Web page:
Sometimes, prosaic beginnings lead to great things. But not in my case...
I've always been interested in technology. Especially obsolete technology. When I was an infant, my Dad traveled a lot, and he would always bring me back some trinket from a business trip. And because he was a craftsman and a tinkerer trapped in a businessman's suit, it was always nifty stuff. One time it was a guy wire insulator, which at my age of (roughly) four, was worth more to me than the crown jewels.
Mom and I would visit him at work sometimes on a Saturday. We'd get cinnamon toast at the hotel restaurant across the street, then go over to his store. One fine day he talked the building electrician into giving us a tour of the switch room behind the store's PBX. From that day on, I had to add a Strowger switch to my collection, and I finally got one in the early '70s.
When I was eight (1954), his health forced him to retire from his retail V. P.'s job. [At that time, he was 55 - exactly my age now - in retrospect, it was kind of neat to have a Dad born in 1899 - but I digress.] Guess we'd call it a nervous breakdown now. So the family retired to a 20 acre farm in the middle of Illinois and he milked several cows by hand for a year while he got it back together.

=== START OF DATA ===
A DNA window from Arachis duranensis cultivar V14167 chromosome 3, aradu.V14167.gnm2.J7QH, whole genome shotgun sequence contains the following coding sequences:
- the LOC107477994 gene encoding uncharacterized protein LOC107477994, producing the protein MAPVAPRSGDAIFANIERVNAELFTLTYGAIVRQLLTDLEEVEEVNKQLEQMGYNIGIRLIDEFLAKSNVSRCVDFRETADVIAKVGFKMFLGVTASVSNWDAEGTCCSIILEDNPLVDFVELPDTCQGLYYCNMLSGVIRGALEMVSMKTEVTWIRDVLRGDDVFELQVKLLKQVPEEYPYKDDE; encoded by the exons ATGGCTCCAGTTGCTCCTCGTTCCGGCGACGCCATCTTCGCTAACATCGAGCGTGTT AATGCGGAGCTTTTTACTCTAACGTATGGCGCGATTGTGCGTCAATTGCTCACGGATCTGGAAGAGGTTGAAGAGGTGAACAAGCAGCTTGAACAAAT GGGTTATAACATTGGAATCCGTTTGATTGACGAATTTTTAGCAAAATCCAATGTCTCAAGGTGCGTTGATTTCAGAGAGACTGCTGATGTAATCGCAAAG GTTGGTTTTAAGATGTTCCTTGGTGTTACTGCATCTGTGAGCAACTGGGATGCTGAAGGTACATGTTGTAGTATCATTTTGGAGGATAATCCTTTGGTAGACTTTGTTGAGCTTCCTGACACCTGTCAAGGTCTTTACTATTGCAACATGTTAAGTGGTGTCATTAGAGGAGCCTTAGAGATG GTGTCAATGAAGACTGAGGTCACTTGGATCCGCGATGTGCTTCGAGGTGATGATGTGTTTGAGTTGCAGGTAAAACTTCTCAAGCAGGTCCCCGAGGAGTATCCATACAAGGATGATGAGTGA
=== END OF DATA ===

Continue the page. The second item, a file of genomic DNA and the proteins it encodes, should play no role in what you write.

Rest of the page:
Well, we had moved from the dial-phone age in Kansas City to the wall-mounted magneto phone age in rural Illinois. I remember that our party line ring was three shorts and a long. That old Kellogg phone hadn't been converted to common battery, so it had the two ignition dry cells inside.
And, of course, there were those insulators on the open wire circuit along the road.
The next year, he sold the farm and bought a store in Waverly, Illinois, a town of about 1,200 people. That summer before third grade was spent watching GTE technicians install a small step office and junk the four position switchboard in town. I came out of that with some wall phones and other stuff. I remember what a bonfire that a huge pile of those old phones make when they were burned to salvage the metal - breaks your heart to think about it now.
It didn't take me long to get close to the stationmaster for the CB&Q railroad in town. Steam hadn't quite been phased out, and I remember paying more attention to passing trains in the third, fourth, and fifth grade than I did to my teachers!
One cold winter's day I was hanging out at the station when a lineman came in from his maintenance car to warm himself at the Round Oak stove. He made a vast improvement to my vocabulary while describing just what he thought of the vandals that had been shooting off his insulators with a .22 rifle!
Years later, I went back for the 20th reunion of the Waverly High School class of '64, which I didn't graduate with, as we had moved away to Jacksonville in 1960. The station was long gone, but I did find one Purington Paver brick that the scavengers had missed.